Seasonal Affective Reordering

I love these kids.

These bright eyed recruits, fresh to the craft, newly minted and unpolished, these old and young all-at-once, these boundless excesses of energy, not yet stunted by perspective.

They are as unafraid of questions as any group I’ve ever seen, setting their frame-of-reference up against everything new and ready to see it changed and stretched and grown. They are wolves, and every new thing is their prey. Knowledge, experience, fear, wonder, they hunt it down with precision and abandon.

I sit down to eat with one of them, and hear confession. They are uncertain, and afraid, but they are undaunted. They are ill-at-ease with their received faith, with simplicity and steps and a church reduced to social gatherings, and are looking for some way of meshing old truths with the complexity of the world as they are coming into it. This is the very meaning of courage, to me, to lay aside old comforts in order to take up greater things.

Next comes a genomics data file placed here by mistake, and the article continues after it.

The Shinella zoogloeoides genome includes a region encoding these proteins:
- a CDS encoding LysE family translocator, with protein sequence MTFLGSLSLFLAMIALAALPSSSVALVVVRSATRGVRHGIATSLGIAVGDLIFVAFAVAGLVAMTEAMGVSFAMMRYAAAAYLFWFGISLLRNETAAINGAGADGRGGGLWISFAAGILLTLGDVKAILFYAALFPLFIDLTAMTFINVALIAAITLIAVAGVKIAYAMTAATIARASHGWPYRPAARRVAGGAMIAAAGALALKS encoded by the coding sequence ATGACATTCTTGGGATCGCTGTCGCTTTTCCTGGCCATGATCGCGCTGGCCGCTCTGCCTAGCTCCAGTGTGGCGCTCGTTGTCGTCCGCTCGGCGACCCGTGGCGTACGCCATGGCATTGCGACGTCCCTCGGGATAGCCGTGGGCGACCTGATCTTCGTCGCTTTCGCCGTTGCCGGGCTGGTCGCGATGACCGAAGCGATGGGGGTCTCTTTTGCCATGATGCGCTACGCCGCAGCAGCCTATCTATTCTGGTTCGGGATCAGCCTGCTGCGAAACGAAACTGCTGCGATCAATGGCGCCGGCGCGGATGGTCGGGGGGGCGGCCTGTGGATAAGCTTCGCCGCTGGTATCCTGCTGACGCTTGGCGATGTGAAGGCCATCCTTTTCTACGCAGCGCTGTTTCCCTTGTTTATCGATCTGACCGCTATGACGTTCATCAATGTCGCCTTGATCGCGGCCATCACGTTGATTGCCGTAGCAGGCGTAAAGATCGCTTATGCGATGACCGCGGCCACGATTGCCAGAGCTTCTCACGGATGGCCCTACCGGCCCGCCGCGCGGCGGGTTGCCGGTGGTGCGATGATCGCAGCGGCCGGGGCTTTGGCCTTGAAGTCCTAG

UCO rehearsal campIn these days before the start of classes, there is the luxury of unhurried time, and a kind of egalitarianism. I am not yet their Professor, they are not yet at the mercy of my gradebook, and we can talk freely. We can be friends, for a few days more, and we can talk about ideas and their consequences. I think sometimes that I get to do my best teaching in these last few days of summer, when the campus is full of eager students, and my time is unbounded by lectures and grading.

I love this place, and these kids, and my place here with them.

17 thoughts on “Seasonal Affective Reordering

  1. Gretchen

    Awesome love. I remember that feeling of excitement and sheer unknown fear all mixed into one. I love that you get to be a part of this still, but from the “other” side.

  2. June

    Not to be all miss-the-pointy, but are ALL the girls in that photo wearing skirts? I guess I didn’t realize that Azusa was ‘like that.’